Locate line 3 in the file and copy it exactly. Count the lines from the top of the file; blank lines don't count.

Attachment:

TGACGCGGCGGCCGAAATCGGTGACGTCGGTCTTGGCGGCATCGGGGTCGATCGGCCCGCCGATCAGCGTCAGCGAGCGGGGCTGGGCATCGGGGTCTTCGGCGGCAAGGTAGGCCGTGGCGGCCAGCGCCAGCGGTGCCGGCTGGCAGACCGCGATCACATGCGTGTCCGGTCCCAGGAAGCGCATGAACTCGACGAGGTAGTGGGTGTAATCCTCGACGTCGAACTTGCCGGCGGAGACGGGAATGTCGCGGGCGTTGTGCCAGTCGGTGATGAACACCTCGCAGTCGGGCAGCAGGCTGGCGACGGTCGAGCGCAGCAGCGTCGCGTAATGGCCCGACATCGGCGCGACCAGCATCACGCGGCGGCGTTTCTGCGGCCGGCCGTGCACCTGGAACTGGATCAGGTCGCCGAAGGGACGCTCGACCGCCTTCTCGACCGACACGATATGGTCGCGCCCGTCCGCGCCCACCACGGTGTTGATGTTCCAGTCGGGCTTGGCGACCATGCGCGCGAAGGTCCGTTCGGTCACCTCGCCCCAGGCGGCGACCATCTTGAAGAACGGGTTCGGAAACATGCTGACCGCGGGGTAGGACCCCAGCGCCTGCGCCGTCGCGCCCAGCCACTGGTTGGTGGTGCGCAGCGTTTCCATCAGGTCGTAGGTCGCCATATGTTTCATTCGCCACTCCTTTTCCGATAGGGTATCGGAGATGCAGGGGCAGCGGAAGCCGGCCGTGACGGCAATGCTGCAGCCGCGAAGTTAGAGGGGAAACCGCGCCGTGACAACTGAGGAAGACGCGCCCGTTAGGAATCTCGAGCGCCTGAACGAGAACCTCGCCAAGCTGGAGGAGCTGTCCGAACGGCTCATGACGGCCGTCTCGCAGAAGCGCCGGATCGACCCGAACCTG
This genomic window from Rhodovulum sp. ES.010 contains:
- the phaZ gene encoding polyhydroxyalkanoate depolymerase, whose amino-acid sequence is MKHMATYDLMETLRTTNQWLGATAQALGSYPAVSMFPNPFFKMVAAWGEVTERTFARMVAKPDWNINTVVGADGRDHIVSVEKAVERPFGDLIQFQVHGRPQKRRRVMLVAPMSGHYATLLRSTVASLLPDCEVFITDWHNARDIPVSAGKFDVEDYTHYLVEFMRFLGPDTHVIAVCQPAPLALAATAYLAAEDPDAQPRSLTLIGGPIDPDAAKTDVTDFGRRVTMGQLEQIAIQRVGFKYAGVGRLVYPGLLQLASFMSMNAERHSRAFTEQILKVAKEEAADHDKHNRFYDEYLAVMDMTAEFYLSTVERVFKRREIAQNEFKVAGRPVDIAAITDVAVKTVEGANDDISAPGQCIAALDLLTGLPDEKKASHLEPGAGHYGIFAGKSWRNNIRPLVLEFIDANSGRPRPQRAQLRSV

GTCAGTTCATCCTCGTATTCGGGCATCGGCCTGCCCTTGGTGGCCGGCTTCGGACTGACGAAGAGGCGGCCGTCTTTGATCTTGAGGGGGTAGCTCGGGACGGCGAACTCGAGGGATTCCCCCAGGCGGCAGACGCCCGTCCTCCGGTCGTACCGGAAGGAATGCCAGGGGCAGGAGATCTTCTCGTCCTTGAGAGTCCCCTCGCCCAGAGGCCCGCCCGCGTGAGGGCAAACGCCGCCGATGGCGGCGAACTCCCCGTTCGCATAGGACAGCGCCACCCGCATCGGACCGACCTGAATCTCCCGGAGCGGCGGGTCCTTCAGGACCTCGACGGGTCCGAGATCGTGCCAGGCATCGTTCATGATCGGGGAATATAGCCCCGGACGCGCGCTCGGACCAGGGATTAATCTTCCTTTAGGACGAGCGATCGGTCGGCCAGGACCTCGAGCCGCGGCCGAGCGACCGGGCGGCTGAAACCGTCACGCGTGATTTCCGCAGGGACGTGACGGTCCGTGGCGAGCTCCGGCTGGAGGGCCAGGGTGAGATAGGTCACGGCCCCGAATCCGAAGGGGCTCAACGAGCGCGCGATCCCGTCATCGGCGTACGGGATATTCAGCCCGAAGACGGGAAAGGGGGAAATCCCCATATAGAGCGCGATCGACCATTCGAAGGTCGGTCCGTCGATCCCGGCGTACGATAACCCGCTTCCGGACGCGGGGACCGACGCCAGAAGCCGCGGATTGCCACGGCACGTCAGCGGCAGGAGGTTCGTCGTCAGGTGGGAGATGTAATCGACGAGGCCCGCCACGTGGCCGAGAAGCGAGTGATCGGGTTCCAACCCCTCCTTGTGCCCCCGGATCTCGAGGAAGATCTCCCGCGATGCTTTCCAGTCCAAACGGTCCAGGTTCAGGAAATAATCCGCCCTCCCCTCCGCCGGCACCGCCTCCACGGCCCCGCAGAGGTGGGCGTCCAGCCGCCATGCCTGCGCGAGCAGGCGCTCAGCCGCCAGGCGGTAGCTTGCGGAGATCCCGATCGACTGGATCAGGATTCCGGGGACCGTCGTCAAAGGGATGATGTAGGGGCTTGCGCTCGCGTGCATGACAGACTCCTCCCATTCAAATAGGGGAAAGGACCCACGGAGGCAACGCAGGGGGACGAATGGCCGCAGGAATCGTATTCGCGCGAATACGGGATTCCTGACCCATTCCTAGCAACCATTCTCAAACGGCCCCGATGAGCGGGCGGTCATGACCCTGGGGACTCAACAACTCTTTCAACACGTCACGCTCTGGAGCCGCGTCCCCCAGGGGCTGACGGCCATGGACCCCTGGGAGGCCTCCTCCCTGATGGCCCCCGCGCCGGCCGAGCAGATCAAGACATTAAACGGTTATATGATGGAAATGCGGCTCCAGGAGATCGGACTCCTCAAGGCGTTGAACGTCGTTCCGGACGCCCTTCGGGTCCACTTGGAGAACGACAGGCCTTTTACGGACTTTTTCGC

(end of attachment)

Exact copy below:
- the phaZ gene encoding polyhydroxyalkanoate depolymerase, whose amino-acid sequence is MKHMATYDLMETLRTTNQWLGATAQALGSYPAVSMFPNPFFKMVAAWGEVTERTFARMVAKPDWNINTVVGADGRDHIVSVEKAVERPFGDLIQFQVHGRPQKRRRVMLVAPMSGHYATLLRSTVASLLPDCEVFITDWHNARDIPVSAGKFDVEDYTHYLVEFMRFLGPDTHVIAVCQPAPLALAATAYLAAEDPDAQPRSLTLIGGPIDPDAAKTDVTDFGRRVTMGQLEQIAIQRVGFKYAGVGRLVYPGLLQLASFMSMNAERHSRAFTEQILKVAKEEAADHDKHNRFYDEYLAVMDMTAEFYLSTVERVFKRREIAQNEFKVAGRPVDIAAITDVAVKTVEGANDDISAPGQCIAALDLLTGLPDEKKASHLEPGAGHYGIFAGKSWRNNIRPLVLEFIDANSGRPRPQRAQLRSV